With this invention, a sleeve is provided which has already been manufactured and is ready for straightforward attachment to the back of a quilt, wall hanging or other object to be displayed. The sleeve is generally tubular in form and includes a forward panel extending between a bottom of the sleeve and a top pleat. A distance from the bottom, defining a lowermost portion of the sleeve, and the top pleat is preferably less than half of a circumferential length of the sleeve.
A user stitches the sleeve to the back of the quilt or other object through utilization of some form of a means to couple the forward panel to the quilt or other object adjacent the top pleat and some form of a means to couple the forward panel to the object adjacent the bottom. These coupling means are preferably in the form of top stitching adjacent the top pleat and bottom stitching adjacent the bottom.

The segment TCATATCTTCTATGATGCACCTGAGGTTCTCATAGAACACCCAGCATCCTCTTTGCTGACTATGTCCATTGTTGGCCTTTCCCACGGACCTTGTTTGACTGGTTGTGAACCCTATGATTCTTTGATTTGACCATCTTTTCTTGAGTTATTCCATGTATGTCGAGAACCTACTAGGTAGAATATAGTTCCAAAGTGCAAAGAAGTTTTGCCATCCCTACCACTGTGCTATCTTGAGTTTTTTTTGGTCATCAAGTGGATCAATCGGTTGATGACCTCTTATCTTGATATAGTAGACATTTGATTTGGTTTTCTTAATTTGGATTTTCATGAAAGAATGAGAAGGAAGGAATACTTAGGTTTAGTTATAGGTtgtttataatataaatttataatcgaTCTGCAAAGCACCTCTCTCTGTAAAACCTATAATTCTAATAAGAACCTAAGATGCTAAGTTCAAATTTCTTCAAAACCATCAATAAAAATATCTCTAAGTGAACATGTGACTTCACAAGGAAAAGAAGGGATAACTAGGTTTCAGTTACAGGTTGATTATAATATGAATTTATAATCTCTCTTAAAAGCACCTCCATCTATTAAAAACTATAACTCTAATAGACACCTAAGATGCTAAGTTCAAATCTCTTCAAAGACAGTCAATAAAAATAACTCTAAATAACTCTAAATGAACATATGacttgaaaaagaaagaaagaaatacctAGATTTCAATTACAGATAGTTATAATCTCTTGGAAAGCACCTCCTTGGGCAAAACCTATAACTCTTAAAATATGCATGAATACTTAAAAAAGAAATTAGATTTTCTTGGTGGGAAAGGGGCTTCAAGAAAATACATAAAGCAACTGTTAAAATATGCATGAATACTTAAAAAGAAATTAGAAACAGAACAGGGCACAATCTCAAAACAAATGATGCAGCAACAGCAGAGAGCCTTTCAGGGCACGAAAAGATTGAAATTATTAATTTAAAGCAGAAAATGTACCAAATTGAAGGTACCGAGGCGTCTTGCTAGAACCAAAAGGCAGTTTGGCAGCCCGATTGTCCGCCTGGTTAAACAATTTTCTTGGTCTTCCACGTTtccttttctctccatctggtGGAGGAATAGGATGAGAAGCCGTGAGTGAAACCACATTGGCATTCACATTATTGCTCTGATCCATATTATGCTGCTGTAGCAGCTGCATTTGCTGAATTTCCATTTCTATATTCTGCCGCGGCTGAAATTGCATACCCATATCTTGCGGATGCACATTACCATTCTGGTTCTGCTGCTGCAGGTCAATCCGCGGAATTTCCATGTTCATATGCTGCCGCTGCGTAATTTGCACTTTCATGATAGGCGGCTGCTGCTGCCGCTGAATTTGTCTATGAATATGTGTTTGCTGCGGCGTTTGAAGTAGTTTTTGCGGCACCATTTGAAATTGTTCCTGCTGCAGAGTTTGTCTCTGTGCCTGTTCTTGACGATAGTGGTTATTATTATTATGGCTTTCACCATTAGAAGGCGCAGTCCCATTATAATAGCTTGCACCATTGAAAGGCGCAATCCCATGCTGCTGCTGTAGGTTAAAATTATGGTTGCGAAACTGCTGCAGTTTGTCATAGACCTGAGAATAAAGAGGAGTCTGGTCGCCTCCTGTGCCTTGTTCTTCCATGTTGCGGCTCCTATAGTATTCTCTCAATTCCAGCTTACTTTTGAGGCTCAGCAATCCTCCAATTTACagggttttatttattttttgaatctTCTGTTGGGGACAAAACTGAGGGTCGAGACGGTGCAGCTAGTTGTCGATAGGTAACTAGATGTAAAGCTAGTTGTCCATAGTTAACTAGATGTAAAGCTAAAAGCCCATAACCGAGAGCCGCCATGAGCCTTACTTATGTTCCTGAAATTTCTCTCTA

Most preferably, the sleeve includes a bottom pleat at the bottom of the sleeve. Also, a rear panel is preferably provided extending from the bottom up to an upper pleat with a length of the rear panel between the bottom and the upper pleat similar to a length of the forward panel between the bottom and the top pleat. A gusset is also preferably provided between the top pleat of the forward panel and the upper pleat of the rear panel. This gusset is preferably in the form of a first panel and second panel joined together by a center pleat and with the first panel adjacent the top pleat and the second panel adjacent the upper pleat.
A circumferential length of the rear panel and the gusset together is greater than a circumferential length of the forward panel. With this arrangement, once a rod or other elongate support structure is passed through an interior of the sleeve, the quilt or other flexible planar object hangs from the sleeve in a generally planar fashion for optimal display.
Accordingly, a primary object of the present invention is to provide a suspension system for quilts and the like for suspension from an elongate structure such as a rod.
Another object of the present invention is to provide a suspension system for wall hangings which minimizes distortion of the wall hanging.